Less pay for workers, less spending for job safety, less investment for pollution control mean more profits for the capitalist owners of industry. Less spending for education and social services generally means more funding for the protecting of capitalist investments around the world. Like every ruling-class “explanation” advanced in the past for the economic problems faced by workers, the current ones diverts attention from the underlying causes. Those causes are profit-motivated production and private ownership of the economy. Moreover, current policies are fostering increased competition among workers for the limited number of jobs and social services capitalism has to offer. In this way, the ability of workers to mount a unified defense against enforced austerity is crippled. Even when a capitalist economy is relatively healthy, the needs of workers are never met. This is so because the capitalist economy does not operate to meet workers’ needs. It operates for capitalist profit. That profit is generated through the exploitation of working people—that is, by paying workers’ wages that amount to only a fraction of the wealth they collectively produce. The resulting limited purchasing power of workers accounts in large measure for the economic stagnation and unemployment that periodically plague capitalism. Austerity will neither correct this situation nor alleviate the suffering it is causing. In fact, to the extent that the administration’s policies are implemented, the problems working people face will only be aggravated. These policies seek only to increase profits for the capitalist minority through tax breaks for business and the wealthy, cuts in public services and schemes to increase productivity—that is, to increase the exploitation of workers. In short, the aim of Cameron’s policies is to shift the burden of the prevailing economic crisis onto the shoulders of the working class.

The worker cannot rise as a worker without joining in unity with other workers and helping all. This mutual dependence of worker upon worker, taught them by their everyday experiences in the shop, is the best and finest thing in modern life. It leads to solidarity. It develops the mind of the worker. It raises him or her out of a state of individual selfishness and meanness and points to the goal of civilisation - Socialism. Everybody now realizes that it is ridiculous for sane people to work all day and every day. "The less work the better," is the motto which the workers must set themselves.  Let the newest technology and the best machines and most scientific methods be everywhere used. Let the intelligence of the workers be liberated.  If all this were to be done, it is readily seen that a small portion of the day, or a few days per month, or a few months steady work per year, will yield wealth in abundance. It would be foolish for us to say how much a worker should work, because we do not know how much wealth lie will desire for themselves and their family. It is not for us to determine that. But it is most reasonable to suppose that with socialism an individual working a few hours a day for a few months in the year will produce food, clothing and shelter in abundance for all. Those who will not work will not be permitted to starve. They will undoubtedly be tenderly cared for and nursed back to well-being for at present, even, all healthy people wish to work, yet none desire life-long slavery to the profit of others

Government ownership can never lead to socialism. It is not a step toward socialism. It has nothing socialistic about it, because all political government is administration from the top.  Socialism is industrial democracy. Socialism will need no armed forces, police and prisons. There will be no enslaved poor to be kept down. The Socialist Party is not a political party in the same sense as other parties. The success of socialism would abolish practically every office existing under the present form of government. The mission of the Socialist Party is:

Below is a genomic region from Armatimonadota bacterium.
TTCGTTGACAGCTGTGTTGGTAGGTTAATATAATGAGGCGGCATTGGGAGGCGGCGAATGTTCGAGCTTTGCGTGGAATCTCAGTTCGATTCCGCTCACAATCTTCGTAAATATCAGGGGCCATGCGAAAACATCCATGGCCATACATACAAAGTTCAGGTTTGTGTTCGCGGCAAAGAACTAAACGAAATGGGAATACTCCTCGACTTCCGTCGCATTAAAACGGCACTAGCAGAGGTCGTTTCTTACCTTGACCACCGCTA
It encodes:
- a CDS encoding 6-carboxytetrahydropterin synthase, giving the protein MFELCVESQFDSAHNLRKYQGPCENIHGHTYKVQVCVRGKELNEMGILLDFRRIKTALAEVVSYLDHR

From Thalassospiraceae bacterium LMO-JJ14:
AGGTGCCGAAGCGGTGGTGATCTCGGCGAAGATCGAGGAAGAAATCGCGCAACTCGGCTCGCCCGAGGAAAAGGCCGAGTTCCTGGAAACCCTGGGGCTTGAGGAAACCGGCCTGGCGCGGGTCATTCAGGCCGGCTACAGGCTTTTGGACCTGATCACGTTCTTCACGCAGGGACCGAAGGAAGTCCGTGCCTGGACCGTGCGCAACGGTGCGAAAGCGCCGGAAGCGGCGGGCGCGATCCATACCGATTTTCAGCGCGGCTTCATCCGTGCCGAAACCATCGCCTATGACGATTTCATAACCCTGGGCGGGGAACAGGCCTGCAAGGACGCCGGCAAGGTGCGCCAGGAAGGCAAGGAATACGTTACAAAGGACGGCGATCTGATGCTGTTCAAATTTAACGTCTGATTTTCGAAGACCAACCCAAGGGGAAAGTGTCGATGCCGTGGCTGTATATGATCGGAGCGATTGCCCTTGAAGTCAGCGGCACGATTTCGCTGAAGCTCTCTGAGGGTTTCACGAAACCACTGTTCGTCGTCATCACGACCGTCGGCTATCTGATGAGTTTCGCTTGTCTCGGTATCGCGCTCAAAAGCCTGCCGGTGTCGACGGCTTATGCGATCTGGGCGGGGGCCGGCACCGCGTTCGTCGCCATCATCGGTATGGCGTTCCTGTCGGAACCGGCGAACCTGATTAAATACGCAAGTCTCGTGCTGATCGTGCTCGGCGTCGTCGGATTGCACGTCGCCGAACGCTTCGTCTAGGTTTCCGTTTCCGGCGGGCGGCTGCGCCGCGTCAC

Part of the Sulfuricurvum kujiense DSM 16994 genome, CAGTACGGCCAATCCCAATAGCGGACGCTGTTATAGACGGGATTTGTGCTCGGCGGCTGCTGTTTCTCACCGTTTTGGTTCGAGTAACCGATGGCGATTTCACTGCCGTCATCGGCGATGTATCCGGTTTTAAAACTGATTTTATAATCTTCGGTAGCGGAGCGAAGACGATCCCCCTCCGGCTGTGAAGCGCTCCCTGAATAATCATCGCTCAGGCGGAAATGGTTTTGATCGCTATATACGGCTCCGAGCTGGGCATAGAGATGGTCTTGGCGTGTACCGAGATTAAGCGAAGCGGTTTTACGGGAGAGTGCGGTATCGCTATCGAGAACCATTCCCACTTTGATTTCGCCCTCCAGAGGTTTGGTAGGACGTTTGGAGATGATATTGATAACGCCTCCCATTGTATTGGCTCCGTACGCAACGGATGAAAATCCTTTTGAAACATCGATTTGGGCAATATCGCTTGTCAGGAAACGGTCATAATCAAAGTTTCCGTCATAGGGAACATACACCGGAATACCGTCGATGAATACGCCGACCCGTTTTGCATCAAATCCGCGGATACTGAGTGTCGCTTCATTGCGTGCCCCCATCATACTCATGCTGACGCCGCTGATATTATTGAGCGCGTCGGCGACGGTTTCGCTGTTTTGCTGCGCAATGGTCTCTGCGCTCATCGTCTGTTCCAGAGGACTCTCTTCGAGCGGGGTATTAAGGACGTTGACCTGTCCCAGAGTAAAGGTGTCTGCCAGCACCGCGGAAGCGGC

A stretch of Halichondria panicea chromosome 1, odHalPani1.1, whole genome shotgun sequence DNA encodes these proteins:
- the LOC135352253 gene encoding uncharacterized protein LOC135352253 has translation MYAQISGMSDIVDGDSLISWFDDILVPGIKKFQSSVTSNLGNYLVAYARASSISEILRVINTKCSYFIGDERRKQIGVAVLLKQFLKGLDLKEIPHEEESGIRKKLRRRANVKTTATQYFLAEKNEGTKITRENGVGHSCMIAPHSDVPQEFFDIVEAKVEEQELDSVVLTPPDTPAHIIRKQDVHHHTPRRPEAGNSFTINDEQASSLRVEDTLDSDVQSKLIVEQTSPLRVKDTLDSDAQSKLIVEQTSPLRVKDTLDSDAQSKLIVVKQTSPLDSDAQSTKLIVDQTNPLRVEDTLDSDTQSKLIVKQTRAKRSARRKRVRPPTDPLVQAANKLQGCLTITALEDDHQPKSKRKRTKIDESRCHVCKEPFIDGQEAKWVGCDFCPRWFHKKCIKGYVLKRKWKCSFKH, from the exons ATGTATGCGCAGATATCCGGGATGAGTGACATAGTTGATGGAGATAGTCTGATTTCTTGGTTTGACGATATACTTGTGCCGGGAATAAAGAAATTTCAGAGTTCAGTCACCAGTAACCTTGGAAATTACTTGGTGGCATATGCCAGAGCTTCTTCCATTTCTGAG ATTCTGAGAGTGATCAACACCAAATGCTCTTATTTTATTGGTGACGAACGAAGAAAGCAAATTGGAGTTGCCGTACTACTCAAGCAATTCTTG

First, it must be the bearer of sound knowledge, using its great and growing organisation to teach socialism.
Second, to lay hold of all the powers of political government and prevent them from being used against the industrial organisation of the workers.

When the working class is strong enough at the ballot box, it will make an end of capitalism. That period in which it will be engaged in the work of seizing all the powers of industrial and political government, will be the period of the social revolution. Of course we cannot tell when this will come. Neither can we tell whether the period of revolution will be long or short. The most important question is, how long will it take to educate and organise the working class? This will depend much on what the capitalists will do. The revolution might be hastened by a panic. It might be retarded by a foreign war or by capitalist reforms. But it is bound to come. That the socialists can clearly see. The Socialist Party is the political party of the working class. This is so because the Socialist Party is the sole protagonist of the principles that the working class must adopt if it is ever to achieve its complete emancipation from wage slavery and, at the same time, save society from catastrophe. The Socialist Party is the only organisation demanding the abolition of capitalism and advocating the socialist reconstruction of society. It has been doing so for over 100 years. It is, in short, the organisation through which the workers can establish their majority right to reorganise society. In a socialist economy based on collective ownership of industry, the workers’ condition would be the reverse of what it is today. Production would be for social use instead of for private profit. Through representatives elected by workers where they work, they would democratically administer the industries and make all economic decisions. Resources would be allocated and production would be carried out on the basis of social needs and wants. A socialist economy would thereby free society of the limitations now imposed by capitalism. Such a society will not, of course, come into existence by itself. If the working-class majority is to become master of the nation’s economic forces, rather than its victims, workers must organise to wrest control from the capitalist class and to lay the foundation for a socialist society. Specifically, working people must break with the political parties of the capitalist class and organise politically around their common class interests.